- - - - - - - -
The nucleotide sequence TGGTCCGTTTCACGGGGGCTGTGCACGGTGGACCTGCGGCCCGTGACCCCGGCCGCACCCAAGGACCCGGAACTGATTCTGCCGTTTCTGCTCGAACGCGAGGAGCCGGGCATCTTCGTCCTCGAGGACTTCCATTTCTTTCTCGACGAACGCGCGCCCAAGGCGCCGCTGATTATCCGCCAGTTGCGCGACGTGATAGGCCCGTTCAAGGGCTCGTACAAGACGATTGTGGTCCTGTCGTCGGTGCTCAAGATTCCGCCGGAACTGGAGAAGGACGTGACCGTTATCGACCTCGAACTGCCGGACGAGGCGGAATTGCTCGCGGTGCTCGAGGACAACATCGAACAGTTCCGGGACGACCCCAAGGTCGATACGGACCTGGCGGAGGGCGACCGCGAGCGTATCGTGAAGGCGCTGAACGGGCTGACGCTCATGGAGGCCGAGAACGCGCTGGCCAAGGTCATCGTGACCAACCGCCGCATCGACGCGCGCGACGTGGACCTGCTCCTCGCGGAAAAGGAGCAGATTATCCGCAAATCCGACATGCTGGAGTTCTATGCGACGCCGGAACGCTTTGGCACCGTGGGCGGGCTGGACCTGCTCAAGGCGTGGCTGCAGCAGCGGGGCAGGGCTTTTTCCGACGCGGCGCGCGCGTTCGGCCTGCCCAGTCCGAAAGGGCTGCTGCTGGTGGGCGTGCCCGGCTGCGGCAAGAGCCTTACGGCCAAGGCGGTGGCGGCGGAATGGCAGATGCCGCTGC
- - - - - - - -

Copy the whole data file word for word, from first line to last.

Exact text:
The nucleotide sequence TGGTCCGTTTCACGGGGGCTGTGCACGGTGGACCTGCGGCCCGTGACCCCGGCCGCACCCAAGGACCCGGAACTGATTCTGCCGTTTCTGCTCGAACGCGAGGAGCCGGGCATCTTCGTCCTCGAGGACTTCCATTTCTTTCTCGACGAACGCGCGCCCAAGGCGCCGCTGATTATCCGCCAGTTGCGCGACGTGATAGGCCCGTTCAAGGGCTCGTACAAGACGATTGTGGTCCTGTCGTCGGTGCTCAAGATTCCGCCGGAACTGGAGAAGGACGTGACCGTTATCGACCTCGAACTGCCGGACGAGGCGGAATTGCTCGCGGTGCTCGAGGACAACATCGAACAGTTCCGGGACGACCCCAAGGTCGATACGGACCTGGCGGAGGGCGACCGCGAGCGTATCGTGAAGGCGCTGAACGGGCTGACGCTCATGGAGGCCGAGAACGCGCTGGCCAAGGTCATCGTGACCAACCGCCGCATCGACGCGCGCGACGTGGACCTGCTCCTCGCGGAAAAGGAGCAGATTATCCGCAAATCCGACATGCTGGAGTTCTATGCGACGCCGGAACGCTTTGGCACCGTGGGCGGGCTGGACCTGCTCAAGGCGTGGCTGCAGCAGCGGGGCAGGGCTTTTTCCGACGCGGCGCGCGCGTTCGGCCTGCCCAGTCCGAAAGGGCTGCTGCTGGTGGGCGTGCCCGGCTGCGGCAAGAGCCTTACGGCCAAGGCGGTGGCGGCGGAATGGCAGATGCCGCTGC